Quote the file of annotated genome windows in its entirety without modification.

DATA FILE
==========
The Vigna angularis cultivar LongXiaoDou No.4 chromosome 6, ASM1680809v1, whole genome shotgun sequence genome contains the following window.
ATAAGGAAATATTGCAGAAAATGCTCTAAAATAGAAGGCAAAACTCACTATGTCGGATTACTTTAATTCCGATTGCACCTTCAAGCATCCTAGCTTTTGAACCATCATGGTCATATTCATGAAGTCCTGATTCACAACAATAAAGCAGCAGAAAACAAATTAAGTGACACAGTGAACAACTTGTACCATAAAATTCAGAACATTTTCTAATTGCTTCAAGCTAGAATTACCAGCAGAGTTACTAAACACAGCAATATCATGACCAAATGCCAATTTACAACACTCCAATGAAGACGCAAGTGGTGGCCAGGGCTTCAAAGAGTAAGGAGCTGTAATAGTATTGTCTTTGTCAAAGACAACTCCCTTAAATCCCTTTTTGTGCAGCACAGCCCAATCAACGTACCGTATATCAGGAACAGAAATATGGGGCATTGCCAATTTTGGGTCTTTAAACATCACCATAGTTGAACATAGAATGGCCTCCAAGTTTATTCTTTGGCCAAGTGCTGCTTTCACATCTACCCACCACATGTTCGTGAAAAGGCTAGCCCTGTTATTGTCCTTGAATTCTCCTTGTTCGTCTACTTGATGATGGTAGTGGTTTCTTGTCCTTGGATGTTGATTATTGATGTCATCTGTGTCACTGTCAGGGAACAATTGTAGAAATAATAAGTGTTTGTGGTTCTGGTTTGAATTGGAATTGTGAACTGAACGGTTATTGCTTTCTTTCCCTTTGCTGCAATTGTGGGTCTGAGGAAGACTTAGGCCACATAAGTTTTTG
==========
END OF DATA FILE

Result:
The Vigna angularis cultivar LongXiaoDou No.4 chromosome 6, ASM1680809v1, whole genome shotgun sequence genome contains the following window.
ATAAGGAAATATTGCAGAAAATGCTCTAAAATAGAAGGCAAAACTCACTATGTCGGATTACTTTAATTCCGATTGCACCTTCAAGCATCCTAGCTTTTGAACCATCATGGTCATATTCATGAAGTCCTGATTCACAACAATAAAGCAGCAGAAAACAAATTAAGTGACACAGTGAACAACTTGTACCATAAAATTCAGAACATTTTCTAATTGCTTCAAGCTAGAATTACCAGCAGAGTTACTAAACACAGCAATATCATGACCAAATGCCAATTTACAACACTCCAATGAAGACGCAAGTGGTGGCCAGGGCTTCAAAGAGTAAGGAGCTGTAATAGTATTGTCTTTGTCAAAGACAACTCCCTTAAATCCCTTTTTGTGCAGCACAGCCCAATCAACGTACCGTATATCAGGAACAGAAATATGGGGCATTGCCAATTTTGGGTCTTTAAACATCACCATAGTTGAACATAGAATGGCCTCCAAGTTTATTCTTTGGCCAAGTGCTGCTTTCACATCTACCCACCACATGTTCGTGAAAAGGCTAGCCCTGTTATTGTCCTTGAATTCTCCTTGTTCGTCTACTTGATGATGGTAGTGGTTTCTTGTCCTTGGATGTTGATTATTGATGTCATCTGTGTCACTGTCAGGGAACAATTGTAGAAATAATAAGTGTTTGTGGTTCTGGTTTGAATTGGAATTGTGAACTGAACGGTTATTGCTTTCTTTCCCTTTGCTGCAATTGTGGGTCTGAGGAAGACTTAGGCCACATAAGTTTTTG